Americans Depressed Over “Fat” Stereotype Seek Solace in Cheesecake

Americans, long iconic heroes to ignorant third-worlders and lesser ethnics alike, have in recent decades been labeled as nothing more than lazy, overweight, couch-faring snobs by counterparts in Europe and Asia alike. This reputation may have exacerbated the problem as, increasingly, Americans are found seeking comfort and acceptance both from Big Mars as well as pints of double-fudge ice cream.

America has long been regarded in the world community as innovators but, over the past decade, manufacturing has left, technological breakthroughs have mainly come from Asia and India, and pharmaceutical sciences have mostly blossomed in Europe. America hasn’t lost it’s innovation, rather the bulk of innovations have remained on the last page of the menu, the desserts category.

Ben and Jerry have each worked to reinvent ice cream, finding new ways to pack fat into an already bloated cardboard carton; Sara Lee herself has found new way to twist her strudels; even Mrs. Fields and [famous] Amos have pioneered new places to put chocolate for the quivering lips of rabid consumers. This is still innovation, yet the world sees it as slothful, decadent indulgence.

The American people, never ones to take such an insult lying down, have instead chosen to sit, specifically in their E-Z Boy recliners (each costing more than the average world worker earns in a year). Jack Townsend, a 270-pound computer technician from Omaha, Nebraska says, “It’s harmful when they [foreigners] call us ‘fat and lazy.’ If it wasn’t for tubes of Tollhouse cookie dough like this one I keep here in my desk, I’m not sure I’d have the strength to go on.”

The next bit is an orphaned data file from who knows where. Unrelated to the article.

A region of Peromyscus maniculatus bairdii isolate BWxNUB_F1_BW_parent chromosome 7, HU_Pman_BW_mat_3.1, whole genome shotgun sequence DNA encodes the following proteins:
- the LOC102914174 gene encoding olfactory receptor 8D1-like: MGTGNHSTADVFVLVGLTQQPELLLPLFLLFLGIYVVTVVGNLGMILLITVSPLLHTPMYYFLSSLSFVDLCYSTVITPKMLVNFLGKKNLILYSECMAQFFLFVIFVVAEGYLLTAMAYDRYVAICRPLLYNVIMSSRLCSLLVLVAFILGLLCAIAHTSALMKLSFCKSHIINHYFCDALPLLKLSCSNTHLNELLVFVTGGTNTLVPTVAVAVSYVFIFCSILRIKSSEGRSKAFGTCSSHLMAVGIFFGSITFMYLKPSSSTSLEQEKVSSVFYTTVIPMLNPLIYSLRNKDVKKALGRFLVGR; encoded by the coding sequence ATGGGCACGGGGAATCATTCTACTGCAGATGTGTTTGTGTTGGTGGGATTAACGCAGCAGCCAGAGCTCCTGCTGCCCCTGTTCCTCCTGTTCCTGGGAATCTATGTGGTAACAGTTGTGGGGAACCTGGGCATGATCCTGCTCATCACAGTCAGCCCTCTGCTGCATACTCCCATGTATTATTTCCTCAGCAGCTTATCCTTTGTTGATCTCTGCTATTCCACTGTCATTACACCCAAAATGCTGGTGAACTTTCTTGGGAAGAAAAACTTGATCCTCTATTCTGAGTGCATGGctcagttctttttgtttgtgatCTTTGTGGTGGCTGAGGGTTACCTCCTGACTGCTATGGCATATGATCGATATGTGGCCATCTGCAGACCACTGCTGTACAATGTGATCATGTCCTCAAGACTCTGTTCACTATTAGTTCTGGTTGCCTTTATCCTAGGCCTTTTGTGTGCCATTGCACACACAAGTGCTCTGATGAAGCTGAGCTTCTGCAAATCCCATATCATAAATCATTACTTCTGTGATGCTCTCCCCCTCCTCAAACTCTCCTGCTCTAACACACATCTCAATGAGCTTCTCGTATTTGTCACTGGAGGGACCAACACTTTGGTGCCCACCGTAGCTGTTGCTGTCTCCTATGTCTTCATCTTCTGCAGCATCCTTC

While Americans outweigh their international counterparts by 45%, many unbiased fast food experts suggest it’s because Americans are 2-3% taller on average. A poll of daytime television talkshow guests believe that “big is beautiful” and that therefore Americans are the most beautiful people on earth, “aside from Samoans.”

World leaders expressing concern over America’s mushrooming weight problem are encouraged to instead point out the positive. After all, the more you pressure us to lose weight the harder it will be psychologically to succeed.

World leaders, in turn, told America it has “a nice personality” but we all know what that means.

Author: Brian K. White

Brian first began peddling his humorous wares with a series of Xerox printed books in fifth grade. Since then he's published over two thousand satire and humor articles, as well as eight stage plays, a 13-episode cable sitcom and three (terrible) screenplays. He is a freelance writer by trade and an expert in the field of viral entertainment marketing. He is the author of many of the biggest hoaxes of recent years, a shameful accomplishment in which he takes exceptional pride.

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